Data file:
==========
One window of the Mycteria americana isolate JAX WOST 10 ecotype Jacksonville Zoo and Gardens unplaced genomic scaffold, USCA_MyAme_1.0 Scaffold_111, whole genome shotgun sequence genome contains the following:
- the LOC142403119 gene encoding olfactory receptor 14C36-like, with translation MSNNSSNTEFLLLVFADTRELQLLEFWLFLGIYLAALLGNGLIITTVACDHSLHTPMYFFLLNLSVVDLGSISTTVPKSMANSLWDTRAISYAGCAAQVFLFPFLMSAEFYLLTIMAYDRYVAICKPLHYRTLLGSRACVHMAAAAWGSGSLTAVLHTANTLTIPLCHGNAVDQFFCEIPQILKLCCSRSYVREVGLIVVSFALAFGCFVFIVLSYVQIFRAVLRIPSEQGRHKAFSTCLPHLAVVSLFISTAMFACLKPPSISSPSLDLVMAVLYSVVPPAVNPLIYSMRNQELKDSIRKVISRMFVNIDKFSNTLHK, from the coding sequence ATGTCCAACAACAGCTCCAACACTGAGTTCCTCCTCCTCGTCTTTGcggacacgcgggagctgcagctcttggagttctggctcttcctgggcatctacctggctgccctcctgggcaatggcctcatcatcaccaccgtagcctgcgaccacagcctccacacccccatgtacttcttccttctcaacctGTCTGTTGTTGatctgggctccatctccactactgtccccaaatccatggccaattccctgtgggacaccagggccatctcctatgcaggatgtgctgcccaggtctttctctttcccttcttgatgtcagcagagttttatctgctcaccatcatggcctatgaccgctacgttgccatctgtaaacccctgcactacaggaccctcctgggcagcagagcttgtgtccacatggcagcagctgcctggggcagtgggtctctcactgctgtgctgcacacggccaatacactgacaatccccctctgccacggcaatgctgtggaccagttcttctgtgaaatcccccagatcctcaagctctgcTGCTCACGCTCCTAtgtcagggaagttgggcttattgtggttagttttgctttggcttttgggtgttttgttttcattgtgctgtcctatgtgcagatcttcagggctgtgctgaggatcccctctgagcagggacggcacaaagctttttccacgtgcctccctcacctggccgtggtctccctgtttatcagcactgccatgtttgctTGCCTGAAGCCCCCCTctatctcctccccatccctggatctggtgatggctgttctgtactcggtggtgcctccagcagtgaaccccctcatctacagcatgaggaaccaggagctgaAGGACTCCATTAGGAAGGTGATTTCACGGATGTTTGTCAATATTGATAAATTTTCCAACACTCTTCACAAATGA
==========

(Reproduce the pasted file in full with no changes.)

One window of the Mycteria americana isolate JAX WOST 10 ecotype Jacksonville Zoo and Gardens unplaced genomic scaffold, USCA_MyAme_1.0 Scaffold_111, whole genome shotgun sequence genome contains the following:
- the LOC142403119 gene encoding olfactory receptor 14C36-like, with translation MSNNSSNTEFLLLVFADTRELQLLEFWLFLGIYLAALLGNGLIITTVACDHSLHTPMYFFLLNLSVVDLGSISTTVPKSMANSLWDTRAISYAGCAAQVFLFPFLMSAEFYLLTIMAYDRYVAICKPLHYRTLLGSRACVHMAAAAWGSGSLTAVLHTANTLTIPLCHGNAVDQFFCEIPQILKLCCSRSYVREVGLIVVSFALAFGCFVFIVLSYVQIFRAVLRIPSEQGRHKAFSTCLPHLAVVSLFISTAMFACLKPPSISSPSLDLVMAVLYSVVPPAVNPLIYSMRNQELKDSIRKVISRMFVNIDKFSNTLHK, from the coding sequence ATGTCCAACAACAGCTCCAACACTGAGTTCCTCCTCCTCGTCTTTGcggacacgcgggagctgcagctcttggagttctggctcttcctgggcatctacctggctgccctcctgggcaatggcctcatcatcaccaccgtagcctgcgaccacagcctccacacccccatgtacttcttccttctcaacctGTCTGTTGTTGatctgggctccatctccactactgtccccaaatccatggccaattccctgtgggacaccagggccatctcctatgcaggatgtgctgcccaggtctttctctttcccttcttgatgtcagcagagttttatctgctcaccatcatggcctatgaccgctacgttgccatctgtaaacccctgcactacaggaccctcctgggcagcagagcttgtgtccacatggcagcagctgcctggggcagtgggtctctcactgctgtgctgcacacggccaatacactgacaatccccctctgccacggcaatgctgtggaccagttcttctgtgaaatcccccagatcctcaagctctgcTGCTCACGCTCCTAtgtcagggaagttgggcttattgtggttagttttgctttggcttttgggtgttttgttttcattgtgctgtcctatgtgcagatcttcagggctgtgctgaggatcccctctgagcagggacggcacaaagctttttccacgtgcctccctcacctggccgtggtctccctgtttatcagcactgccatgtttgctTGCCTGAAGCCCCCCTctatctcctccccatccctggatctggtgatggctgttctgtactcggtggtgcctccagcagtgaaccccctcatctacagcatgaggaaccaggagctgaAGGACTCCATTAGGAAGGTGATTTCACGGATGTTTGTCAATATTGATAAATTTTCCAACACTCTTCACAAATGA